Deny, Deny, Deny


This horse will likely die of humiliation soon but please don't beat her. Her owners have put her through enough already.

It’s Mandy here.  Hope you all had a wonderful holiday.

So, we all know the old saying – Deny, Deny, Deny.  Well, apparently that’s what our zone contractors are so anxious to do.  They deny claims for the smallest little things like medical necessity. Whoever heard? Wink, Wink.

The truth is, these zone contractors get paid literally millions of dollars for ensuring that claims are paid appropriately. In order to make CMS feel good about al those millions of dollars, they have to offset the payment with a whole lot of denials. I wonder how they sleep at night?  Probably, pretty good laying on their big fat wallets.

But it doesn’t stop with the Zone.  Apparently, Palmetto and other MACs got jealous at all the attention the Zone contractors were getting and now they are flooding the market with ADR’s.  In some cases, the same agencies under a ZPIC audit are also getting ADR’s.  How can that be fair?  It probably isn’t, but we ain’t changing it so we have to live with it.

Palmetto GBA is so warm and fuzzy; they give us a list of the worst offenses.  Here are the most recently listed Top 10 reasons for denial:

    1. Documentation does not support homebound status.
    2. Lack of response to ADR.
    3. Information does not support medical necessity.
    4. Orders do not cover all visits billed.
    5. Unable to determine medical necessity b/c appropriate Oasis not submitted.
    6. Medical review HIPPS code change/Documentation contradict M item/s
    7. POC/Cert present and signed but not dated
    8. Dependent services denied because qualifying service was denied.
    9. Partial denial for therapy resulting in medical review HIPPS code change.
    10. Order not signed and/or dated timely.

What are we dealing with here?  Homebound, medical necessity, we know, we know.  Apparently, we don’t.  50% of this list is directly related to documentation.  Whether it be our Oasis, our skill, or our therapy notes, can we beat this dead horse anymore?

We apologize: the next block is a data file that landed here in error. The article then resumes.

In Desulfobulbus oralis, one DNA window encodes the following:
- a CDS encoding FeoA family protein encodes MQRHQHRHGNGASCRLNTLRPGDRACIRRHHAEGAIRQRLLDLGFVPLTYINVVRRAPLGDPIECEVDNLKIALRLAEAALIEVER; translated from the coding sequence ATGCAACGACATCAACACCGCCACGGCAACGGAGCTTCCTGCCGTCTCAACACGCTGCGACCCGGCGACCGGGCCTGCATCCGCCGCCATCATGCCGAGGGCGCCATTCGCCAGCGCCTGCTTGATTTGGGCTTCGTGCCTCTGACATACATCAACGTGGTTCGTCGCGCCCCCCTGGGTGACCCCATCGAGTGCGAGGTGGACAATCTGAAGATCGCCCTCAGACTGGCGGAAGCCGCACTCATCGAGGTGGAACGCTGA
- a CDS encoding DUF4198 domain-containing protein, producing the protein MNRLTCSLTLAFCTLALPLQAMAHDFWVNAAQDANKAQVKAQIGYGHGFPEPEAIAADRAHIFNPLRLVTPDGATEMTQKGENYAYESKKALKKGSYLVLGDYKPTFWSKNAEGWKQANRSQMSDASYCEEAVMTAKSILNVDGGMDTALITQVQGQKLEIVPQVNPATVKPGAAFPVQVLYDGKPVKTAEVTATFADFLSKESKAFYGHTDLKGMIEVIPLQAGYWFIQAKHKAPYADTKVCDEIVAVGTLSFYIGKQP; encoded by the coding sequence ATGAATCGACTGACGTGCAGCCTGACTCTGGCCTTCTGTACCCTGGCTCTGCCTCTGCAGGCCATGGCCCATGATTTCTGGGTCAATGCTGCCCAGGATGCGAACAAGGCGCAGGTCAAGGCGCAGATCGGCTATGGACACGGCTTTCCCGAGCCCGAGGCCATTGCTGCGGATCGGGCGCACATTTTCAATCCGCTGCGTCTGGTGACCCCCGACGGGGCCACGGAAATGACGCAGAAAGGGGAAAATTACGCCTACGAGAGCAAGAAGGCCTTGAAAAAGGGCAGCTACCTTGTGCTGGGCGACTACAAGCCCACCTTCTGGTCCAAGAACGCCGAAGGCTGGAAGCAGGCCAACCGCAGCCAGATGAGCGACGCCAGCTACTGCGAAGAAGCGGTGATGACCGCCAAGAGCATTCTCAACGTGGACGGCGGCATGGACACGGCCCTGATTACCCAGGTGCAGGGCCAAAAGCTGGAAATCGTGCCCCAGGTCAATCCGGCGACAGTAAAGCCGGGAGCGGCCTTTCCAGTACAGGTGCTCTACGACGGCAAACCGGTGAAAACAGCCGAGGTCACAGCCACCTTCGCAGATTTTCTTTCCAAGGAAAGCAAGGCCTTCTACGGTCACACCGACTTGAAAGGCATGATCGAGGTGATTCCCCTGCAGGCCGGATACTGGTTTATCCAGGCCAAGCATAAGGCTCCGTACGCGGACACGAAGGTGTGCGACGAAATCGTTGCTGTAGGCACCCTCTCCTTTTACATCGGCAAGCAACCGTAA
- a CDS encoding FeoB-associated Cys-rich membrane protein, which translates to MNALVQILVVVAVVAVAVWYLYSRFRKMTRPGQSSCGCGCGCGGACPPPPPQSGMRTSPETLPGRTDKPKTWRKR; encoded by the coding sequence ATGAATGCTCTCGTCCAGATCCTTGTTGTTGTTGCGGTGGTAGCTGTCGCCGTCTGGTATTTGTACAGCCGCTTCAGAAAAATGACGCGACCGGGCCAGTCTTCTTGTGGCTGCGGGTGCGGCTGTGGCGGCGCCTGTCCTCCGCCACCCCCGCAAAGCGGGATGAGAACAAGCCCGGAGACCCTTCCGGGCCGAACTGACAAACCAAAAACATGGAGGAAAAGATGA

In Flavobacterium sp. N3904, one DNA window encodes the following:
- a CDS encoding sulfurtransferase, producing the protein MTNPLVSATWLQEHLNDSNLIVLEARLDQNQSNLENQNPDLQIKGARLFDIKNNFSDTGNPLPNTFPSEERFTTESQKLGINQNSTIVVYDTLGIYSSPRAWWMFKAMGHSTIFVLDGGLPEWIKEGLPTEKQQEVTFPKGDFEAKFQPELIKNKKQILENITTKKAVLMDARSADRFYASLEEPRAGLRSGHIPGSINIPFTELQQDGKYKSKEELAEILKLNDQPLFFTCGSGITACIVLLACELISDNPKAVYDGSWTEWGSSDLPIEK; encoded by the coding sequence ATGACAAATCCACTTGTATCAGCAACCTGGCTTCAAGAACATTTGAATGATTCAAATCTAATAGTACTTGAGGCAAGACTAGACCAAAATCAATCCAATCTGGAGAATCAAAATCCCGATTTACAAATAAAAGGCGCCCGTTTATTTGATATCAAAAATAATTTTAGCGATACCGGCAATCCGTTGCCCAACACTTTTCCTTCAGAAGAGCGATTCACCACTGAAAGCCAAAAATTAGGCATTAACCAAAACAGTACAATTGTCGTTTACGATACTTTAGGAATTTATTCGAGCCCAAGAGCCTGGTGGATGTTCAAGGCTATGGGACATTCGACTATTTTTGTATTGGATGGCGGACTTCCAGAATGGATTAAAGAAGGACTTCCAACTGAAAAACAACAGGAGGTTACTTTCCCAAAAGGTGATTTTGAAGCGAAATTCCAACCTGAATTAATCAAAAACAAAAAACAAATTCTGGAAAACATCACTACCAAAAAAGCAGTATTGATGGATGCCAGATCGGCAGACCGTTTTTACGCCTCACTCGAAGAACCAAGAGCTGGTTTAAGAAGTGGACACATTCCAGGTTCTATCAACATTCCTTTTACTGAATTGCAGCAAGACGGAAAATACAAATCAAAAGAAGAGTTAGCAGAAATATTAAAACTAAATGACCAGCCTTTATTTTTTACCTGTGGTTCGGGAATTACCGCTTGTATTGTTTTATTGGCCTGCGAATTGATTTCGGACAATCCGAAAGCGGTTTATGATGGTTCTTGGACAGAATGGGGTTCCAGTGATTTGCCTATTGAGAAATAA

Attention DON’s and case managers! Calling all nurses and therapists! 

Big brother is watching.  We can no longer skate by with the minimum.  We must provide top notch care with top notch documentation EVERY, SINGLE visit for dwindling reimbursement.  What does that mean?  Only the best will survive, but we can do it.

Steps to take to alleviate denials:

  • Train staff based upon the most current guidelines not outdated belief systems
  • Make sure employees understand the definition of homebound status and how to document  it on every clinical note, including therapists
  • Don’t provide an opportunity for a medical necessity denial
    • Actually look at medicines every visit – truly groundbreaking idea
    • Develop working relationships with physician offices to open communication
    • document all changes to the plan of care
    • document all changes in condition
    • Ask for changes to the plan of care when necessary.
    • Always address caregivers in documentation – preferably by name.  Changes in caregiver status affect our patients.
    • educate all clinical staff to sign and date notes with a legible signature if you are not using electronic documentation
  • Train clerical staff to look for signatures and dates when filing as a double check system
  • Establish a follow-up policy for outstanding orders and stick to it.  Orders not signed within 30 days are not acceptable.  Hand deliver to the physician office if necessary.
  • Get a custom stamp that reads:  DATE YOUR SIGNATURE or something a little less subtle to put on MD orders and care plans

Everyone makes a few honest mistakes, but more than a few could land you in the slammer.    Be careful out there my fellow warriors.  Document, document, document!  Our nursing instructors were right!!

*Please note: No horses were actually hurt in the writing of this blog and I have never actually spoken to or met a zone contractor employee so I actually cannot vouch for their sleeping arrangements, personal appearances or opinions regarding home health zpic audits.  This is only a commentary and represents no actual employees of Zone Contractors.